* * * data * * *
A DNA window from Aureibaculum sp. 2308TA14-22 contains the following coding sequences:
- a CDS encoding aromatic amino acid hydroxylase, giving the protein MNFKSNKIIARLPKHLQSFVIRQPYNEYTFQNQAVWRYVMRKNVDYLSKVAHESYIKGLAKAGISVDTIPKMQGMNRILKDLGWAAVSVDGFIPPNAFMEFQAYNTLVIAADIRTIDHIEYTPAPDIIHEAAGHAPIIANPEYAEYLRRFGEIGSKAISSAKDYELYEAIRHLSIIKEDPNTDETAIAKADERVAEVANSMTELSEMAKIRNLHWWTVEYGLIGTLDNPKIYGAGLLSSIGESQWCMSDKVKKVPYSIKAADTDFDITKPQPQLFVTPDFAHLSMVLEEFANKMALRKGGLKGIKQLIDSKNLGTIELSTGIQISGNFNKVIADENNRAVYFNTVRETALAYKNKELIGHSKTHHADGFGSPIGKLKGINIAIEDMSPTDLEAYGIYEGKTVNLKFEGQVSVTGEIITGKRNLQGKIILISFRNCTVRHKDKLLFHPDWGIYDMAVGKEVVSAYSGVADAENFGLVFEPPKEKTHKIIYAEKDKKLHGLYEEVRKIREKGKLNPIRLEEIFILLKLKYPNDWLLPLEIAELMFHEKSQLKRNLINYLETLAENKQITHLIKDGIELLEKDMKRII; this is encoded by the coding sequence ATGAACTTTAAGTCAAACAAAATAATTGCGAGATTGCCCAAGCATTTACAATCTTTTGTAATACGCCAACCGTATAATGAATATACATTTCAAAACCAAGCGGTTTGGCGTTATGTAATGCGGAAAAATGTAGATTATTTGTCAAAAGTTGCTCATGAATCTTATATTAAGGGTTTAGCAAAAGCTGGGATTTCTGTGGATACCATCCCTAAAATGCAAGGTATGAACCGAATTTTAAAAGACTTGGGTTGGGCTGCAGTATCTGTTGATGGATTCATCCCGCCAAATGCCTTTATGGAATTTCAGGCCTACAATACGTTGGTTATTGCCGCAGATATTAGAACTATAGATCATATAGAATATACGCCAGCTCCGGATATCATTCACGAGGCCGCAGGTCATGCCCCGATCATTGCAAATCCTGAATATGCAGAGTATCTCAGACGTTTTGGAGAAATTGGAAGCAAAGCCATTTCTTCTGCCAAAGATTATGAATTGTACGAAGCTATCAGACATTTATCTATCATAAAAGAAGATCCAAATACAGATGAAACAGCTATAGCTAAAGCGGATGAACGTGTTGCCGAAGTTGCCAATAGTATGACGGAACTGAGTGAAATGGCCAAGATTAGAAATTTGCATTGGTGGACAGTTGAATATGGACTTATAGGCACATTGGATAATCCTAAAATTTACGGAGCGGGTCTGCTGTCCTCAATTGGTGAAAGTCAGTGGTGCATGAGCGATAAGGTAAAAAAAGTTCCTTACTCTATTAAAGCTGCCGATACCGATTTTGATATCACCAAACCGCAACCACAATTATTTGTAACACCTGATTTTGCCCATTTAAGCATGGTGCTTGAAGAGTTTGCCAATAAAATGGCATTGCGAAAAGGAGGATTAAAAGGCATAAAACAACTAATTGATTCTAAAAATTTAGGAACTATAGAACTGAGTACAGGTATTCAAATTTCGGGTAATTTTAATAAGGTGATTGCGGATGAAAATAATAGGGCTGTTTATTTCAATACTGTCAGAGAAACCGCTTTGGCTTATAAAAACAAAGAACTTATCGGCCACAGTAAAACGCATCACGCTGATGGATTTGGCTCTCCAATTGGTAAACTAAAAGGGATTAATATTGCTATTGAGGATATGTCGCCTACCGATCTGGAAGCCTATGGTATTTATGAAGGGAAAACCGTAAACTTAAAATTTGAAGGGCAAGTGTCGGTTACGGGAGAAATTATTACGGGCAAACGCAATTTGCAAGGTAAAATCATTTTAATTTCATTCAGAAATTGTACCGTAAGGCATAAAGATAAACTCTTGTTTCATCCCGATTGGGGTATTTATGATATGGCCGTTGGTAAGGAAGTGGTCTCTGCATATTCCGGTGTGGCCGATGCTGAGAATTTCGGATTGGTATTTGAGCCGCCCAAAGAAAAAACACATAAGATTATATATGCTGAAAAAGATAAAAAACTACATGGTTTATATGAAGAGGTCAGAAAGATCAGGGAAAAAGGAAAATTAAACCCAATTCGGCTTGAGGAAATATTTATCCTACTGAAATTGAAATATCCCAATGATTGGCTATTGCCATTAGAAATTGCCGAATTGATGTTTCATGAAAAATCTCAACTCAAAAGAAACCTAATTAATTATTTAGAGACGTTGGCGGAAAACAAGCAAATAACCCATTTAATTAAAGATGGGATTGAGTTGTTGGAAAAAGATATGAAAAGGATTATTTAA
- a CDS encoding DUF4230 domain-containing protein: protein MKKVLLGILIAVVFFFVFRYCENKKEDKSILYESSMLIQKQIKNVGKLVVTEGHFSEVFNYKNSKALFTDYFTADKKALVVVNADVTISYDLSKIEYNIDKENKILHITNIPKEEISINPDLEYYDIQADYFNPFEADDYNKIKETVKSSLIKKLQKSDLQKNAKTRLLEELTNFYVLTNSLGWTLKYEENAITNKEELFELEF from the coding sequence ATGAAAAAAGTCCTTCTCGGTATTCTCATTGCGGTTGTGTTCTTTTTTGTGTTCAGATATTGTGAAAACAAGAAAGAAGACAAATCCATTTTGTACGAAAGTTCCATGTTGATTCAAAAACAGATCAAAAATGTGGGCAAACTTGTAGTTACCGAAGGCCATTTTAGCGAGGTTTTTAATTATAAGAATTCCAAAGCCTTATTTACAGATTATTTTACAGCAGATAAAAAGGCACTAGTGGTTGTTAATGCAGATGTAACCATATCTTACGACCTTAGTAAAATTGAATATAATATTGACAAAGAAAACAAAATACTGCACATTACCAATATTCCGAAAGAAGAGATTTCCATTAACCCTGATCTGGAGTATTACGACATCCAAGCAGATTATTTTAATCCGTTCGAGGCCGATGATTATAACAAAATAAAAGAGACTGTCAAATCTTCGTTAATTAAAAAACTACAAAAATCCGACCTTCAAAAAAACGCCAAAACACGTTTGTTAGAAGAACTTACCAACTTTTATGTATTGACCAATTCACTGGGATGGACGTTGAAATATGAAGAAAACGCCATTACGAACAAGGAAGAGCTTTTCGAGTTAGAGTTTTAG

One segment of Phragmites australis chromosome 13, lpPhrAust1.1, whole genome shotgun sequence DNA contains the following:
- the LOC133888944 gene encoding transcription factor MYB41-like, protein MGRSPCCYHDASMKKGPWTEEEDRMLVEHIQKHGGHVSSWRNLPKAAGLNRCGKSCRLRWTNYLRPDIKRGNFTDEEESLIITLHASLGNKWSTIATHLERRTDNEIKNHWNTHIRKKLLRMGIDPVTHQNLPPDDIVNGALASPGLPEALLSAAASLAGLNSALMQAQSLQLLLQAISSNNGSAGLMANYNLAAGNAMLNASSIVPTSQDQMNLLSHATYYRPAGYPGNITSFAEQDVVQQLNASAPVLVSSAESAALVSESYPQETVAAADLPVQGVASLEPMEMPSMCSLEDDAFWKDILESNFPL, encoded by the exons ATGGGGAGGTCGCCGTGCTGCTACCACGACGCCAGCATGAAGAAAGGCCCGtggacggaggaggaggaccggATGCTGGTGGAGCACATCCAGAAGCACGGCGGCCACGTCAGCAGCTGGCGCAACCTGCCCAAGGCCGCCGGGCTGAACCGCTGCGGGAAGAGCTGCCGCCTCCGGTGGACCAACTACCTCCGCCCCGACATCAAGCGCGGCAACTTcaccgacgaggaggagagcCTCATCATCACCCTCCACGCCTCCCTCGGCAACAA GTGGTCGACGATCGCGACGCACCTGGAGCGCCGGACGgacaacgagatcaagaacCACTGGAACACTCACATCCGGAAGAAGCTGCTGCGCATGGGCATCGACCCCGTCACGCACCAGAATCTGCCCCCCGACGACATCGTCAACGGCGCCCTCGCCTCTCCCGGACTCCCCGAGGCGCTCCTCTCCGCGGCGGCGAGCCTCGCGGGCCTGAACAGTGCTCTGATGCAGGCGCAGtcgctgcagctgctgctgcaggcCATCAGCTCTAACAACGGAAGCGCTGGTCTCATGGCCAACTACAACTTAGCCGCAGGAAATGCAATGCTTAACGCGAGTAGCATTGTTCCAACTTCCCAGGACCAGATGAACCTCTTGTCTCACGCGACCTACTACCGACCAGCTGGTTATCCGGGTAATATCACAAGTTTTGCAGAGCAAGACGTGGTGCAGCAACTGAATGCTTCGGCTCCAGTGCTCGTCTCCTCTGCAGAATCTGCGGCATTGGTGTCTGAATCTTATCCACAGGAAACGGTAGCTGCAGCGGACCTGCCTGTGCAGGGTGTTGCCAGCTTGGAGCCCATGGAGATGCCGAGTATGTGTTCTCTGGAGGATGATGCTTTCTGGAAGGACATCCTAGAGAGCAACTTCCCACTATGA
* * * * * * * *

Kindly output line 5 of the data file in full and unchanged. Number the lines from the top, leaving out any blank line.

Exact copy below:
- the LOC133888944 gene encoding transcription factor MYB41-like, protein MGRSPCCYHDASMKKGPWTEEEDRMLVEHIQKHGGHVSSWRNLPKAAGLNRCGKSCRLRWTNYLRPDIKRGNFTDEEESLIITLHASLGNKWSTIATHLERRTDNEIKNHWNTHIRKKLLRMGIDPVTHQNLPPDDIVNGALASPGLPEALLSAAASLAGLNSALMQAQSLQLLLQAISSNNGSAGLMANYNLAAGNAMLNASSIVPTSQDQMNLLSHATYYRPAGYPGNITSFAEQDVVQQLNASAPVLVSSAESAALVSESYPQETVAAADLPVQGVASLEPMEMPSMCSLEDDAFWKDILESNFPL, encoded by the exons ATGGGGAGGTCGCCGTGCTGCTACCACGACGCCAGCATGAAGAAAGGCCCGtggacggaggaggaggaccggATGCTGGTGGAGCACATCCAGAAGCACGGCGGCCACGTCAGCAGCTGGCGCAACCTGCCCAAGGCCGCCGGGCTGAACCGCTGCGGGAAGAGCTGCCGCCTCCGGTGGACCAACTACCTCCGCCCCGACATCAAGCGCGGCAACTTcaccgacgaggaggagagcCTCATCATCACCCTCCACGCCTCCCTCGGCAACAA GTGGTCGACGATCGCGACGCACCTGGAGCGCCGGACGgacaacgagatcaagaacCACTGGAACACTCACATCCGGAAGAAGCTGCTGCGCATGGGCATCGACCCCGTCACGCACCAGAATCTGCCCCCCGACGACATCGTCAACGGCGCCCTCGCCTCTCCCGGACTCCCCGAGGCGCTCCTCTCCGCGGCGGCGAGCCTCGCGGGCCTGAACAGTGCTCTGATGCAGGCGCAGtcgctgcagctgctgctgcaggcCATCAGCTCTAACAACGGAAGCGCTGGTCTCATGGCCAACTACAACTTAGCCGCAGGAAATGCAATGCTTAACGCGAGTAGCATTGTTCCAACTTCCCAGGACCAGATGAACCTCTTGTCTCACGCGACCTACTACCGACCAGCTGGTTATCCGGGTAATATCACAAGTTTTGCAGAGCAAGACGTGGTGCAGCAACTGAATGCTTCGGCTCCAGTGCTCGTCTCCTCTGCAGAATCTGCGGCATTGGTGTCTGAATCTTATCCACAGGAAACGGTAGCTGCAGCGGACCTGCCTGTGCAGGGTGTTGCCAGCTTGGAGCCCATGGAGATGCCGAGTATGTGTTCTCTGGAGGATGATGCTTTCTGGAAGGACATCCTAGAGAGCAACTTCCCACTATGA